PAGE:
Scott said he wasn't concerned that the Democrats' proposed revisions would undercut his business: "It's irrelevant to us." Instead, he said he opposes the Democrats' plans because he doesn't believe that government involvement will contain health care costs. He sees it killing off the best private insurance plans and ultimately leading to a single-payer system, which he predicted would lead to waiting lists and denial of treatments.

Scott said he supports some government intervention-- such as preventing insurers from dumping sick patients. Those who can't afford coverage on their own should get vouchers or tax credits, he said.

FreedomWorks, which has been advocating against the overhaul but has not launched TV ads, is chaired by Dick Armey, the former Republican majority leader of the House of Representatives from Texas.

But also noteworthy are the group's other backers and board members. They include billionaire flat-tax proponent and former GOP presidential candidate Steve Forbes; Richard J. Stephenson, who founded Cancer Treatment Centers of America, which offers alternative as well as standard therapies, sometimes not covered by insurance; and Frank M. Sands, Sr., chief executive officer of an investment management firm whose offerings include a Healthcare Leaders portfolio.

"They're on our board because they support lower taxes, less government and more freedom," said FreedomWorks spokesman Adam Brandon.

Matt Kibbe, the chief executive officer of FreedomWorks, said its members believe that "the government is already way too involved in the nation's health care system" and that government is to blame for health-cost inflation.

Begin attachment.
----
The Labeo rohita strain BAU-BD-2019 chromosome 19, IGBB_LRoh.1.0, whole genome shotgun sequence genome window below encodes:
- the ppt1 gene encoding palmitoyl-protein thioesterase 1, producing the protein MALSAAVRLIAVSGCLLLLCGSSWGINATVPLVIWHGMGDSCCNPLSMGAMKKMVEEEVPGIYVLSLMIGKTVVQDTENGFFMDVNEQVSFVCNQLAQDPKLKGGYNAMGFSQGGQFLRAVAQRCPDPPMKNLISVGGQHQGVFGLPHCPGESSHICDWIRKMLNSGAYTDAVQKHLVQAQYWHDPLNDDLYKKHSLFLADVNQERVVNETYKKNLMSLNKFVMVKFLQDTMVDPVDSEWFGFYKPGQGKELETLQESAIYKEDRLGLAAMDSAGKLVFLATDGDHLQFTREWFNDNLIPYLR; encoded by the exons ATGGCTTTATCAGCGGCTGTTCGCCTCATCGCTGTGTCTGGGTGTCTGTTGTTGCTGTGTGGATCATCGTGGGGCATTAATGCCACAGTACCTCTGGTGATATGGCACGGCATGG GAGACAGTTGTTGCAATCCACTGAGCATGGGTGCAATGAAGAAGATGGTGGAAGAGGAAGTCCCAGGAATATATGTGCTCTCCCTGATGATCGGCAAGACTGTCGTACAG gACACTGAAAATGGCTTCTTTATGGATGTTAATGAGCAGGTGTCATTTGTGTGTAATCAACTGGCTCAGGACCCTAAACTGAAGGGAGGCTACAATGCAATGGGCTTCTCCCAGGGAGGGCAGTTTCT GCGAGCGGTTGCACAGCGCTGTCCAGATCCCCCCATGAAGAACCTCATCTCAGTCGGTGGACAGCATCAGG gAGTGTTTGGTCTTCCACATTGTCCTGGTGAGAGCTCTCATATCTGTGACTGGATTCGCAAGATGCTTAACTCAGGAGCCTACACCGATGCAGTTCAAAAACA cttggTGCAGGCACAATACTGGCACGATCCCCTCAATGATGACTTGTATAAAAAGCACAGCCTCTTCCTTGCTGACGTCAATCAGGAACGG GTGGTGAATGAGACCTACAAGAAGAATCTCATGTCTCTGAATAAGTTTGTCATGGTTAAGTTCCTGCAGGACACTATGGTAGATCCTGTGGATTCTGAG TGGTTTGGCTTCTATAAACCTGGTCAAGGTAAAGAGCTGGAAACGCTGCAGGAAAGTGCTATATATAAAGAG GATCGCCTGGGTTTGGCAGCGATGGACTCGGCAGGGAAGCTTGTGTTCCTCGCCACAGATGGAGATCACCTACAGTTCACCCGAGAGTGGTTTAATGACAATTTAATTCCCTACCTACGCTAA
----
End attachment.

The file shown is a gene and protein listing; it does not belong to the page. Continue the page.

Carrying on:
Kibbe acknowledged that private insurance is out of reach for many small businesses and individuals, but he contended that can be dealt with without creating a government-managed exchange. Like Scott, he expressed concern that more government interference would lead to a single-payer system, which would "inevitably" impose rationing of treatments to contain costs.

Patients First and Patients United are creations of a larger group called Americans for Prosperity. AFP's Web site describes a grassroots organization with more than 700,000 members that advocates "for public policies that champion the principles of entrepreneurship and fiscal and regulatory restraint."

It was started by billionaire David Koch, of the Koch Industries oil family, one of the country's top donors to conservative, free-market causes. The foundation's board includes Art Pope, a former North Carolina legislator also involved in conservative causes, whose family owns hundreds of discount stores.

Tim Phillips, AFP's president, is a former Republican congressional staffer who helped former Christian Coalition executive director Ralph Reed start up the consulting firm Century Strategies in the 1990s. Clients paid the firm to build Christian grassroots support for various business causes. That included work for since-convicted lobbyist Jack Abramoff.

The group, along with FreedomWorks, was involved in promoting the anti-tax "tea parties" earlier this year. AFP also is organizing a campaign "exposing the ballooning costs of global warming hysteria."

In an interview, AFP's Phillips said that he couldn't think of anyone on his board with a direct financial stake in the health care industry. "It's more freedom-based," he said. "They have a deep interest in protecting economic freedoms." He also said that no one in his organization believes that more government involvement in health care will lead to reduced costs for taxpayers.

By Labor Day, he said, his group will have organized 600 rallies on health care.

"Americans are looking at these rallies that are happening and the town-hall turnouts, and they say, 'No one group out of thin air could do that,'" Phillips said. "The American people can see through the attacks on the other side, where they try to vilify these groups as being corporate groups or front groups. They're believing it is in fact a broad groundswell.

"We're out here saying the truth, which is costs are going to go up and quality is going to go down. And what's the other side saying? 'Oh, these are front groups, these are all rich people.' The attack route's not going to work. It's not so far."